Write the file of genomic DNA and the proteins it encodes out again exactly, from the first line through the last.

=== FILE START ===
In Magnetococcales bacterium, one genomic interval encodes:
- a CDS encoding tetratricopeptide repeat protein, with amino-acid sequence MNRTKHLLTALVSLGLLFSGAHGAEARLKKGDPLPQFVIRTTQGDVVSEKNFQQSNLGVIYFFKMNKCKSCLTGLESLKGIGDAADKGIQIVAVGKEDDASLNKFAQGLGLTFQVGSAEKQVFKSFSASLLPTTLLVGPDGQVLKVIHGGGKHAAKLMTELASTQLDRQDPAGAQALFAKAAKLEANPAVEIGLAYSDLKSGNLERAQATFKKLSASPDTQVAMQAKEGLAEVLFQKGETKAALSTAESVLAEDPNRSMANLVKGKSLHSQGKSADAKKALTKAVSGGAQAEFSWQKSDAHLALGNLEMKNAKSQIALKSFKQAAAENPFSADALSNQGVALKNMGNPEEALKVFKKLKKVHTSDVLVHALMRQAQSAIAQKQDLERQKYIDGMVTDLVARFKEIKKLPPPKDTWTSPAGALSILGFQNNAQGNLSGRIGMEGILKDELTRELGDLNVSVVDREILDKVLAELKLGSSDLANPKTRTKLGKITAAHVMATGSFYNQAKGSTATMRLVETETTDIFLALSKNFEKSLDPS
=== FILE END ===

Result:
In Magnetococcales bacterium, one genomic interval encodes:
- a CDS encoding tetratricopeptide repeat protein, with amino-acid sequence MNRTKHLLTALVSLGLLFSGAHGAEARLKKGDPLPQFVIRTTQGDVVSEKNFQQSNLGVIYFFKMNKCKSCLTGLESLKGIGDAADKGIQIVAVGKEDDASLNKFAQGLGLTFQVGSAEKQVFKSFSASLLPTTLLVGPDGQVLKVIHGGGKHAAKLMTELASTQLDRQDPAGAQALFAKAAKLEANPAVEIGLAYSDLKSGNLERAQATFKKLSASPDTQVAMQAKEGLAEVLFQKGETKAALSTAESVLAEDPNRSMANLVKGKSLHSQGKSADAKKALTKAVSGGAQAEFSWQKSDAHLALGNLEMKNAKSQIALKSFKQAAAENPFSADALSNQGVALKNMGNPEEALKVFKKLKKVHTSDVLVHALMRQAQSAIAQKQDLERQKYIDGMVTDLVARFKEIKKLPPPKDTWTSPAGALSILGFQNNAQGNLSGRIGMEGILKDELTRELGDLNVSVVDREILDKVLAELKLGSSDLANPKTRTKLGKITAAHVMATGSFYNQAKGSTATMRLVETETTDIFLALSKNFEKSLDPS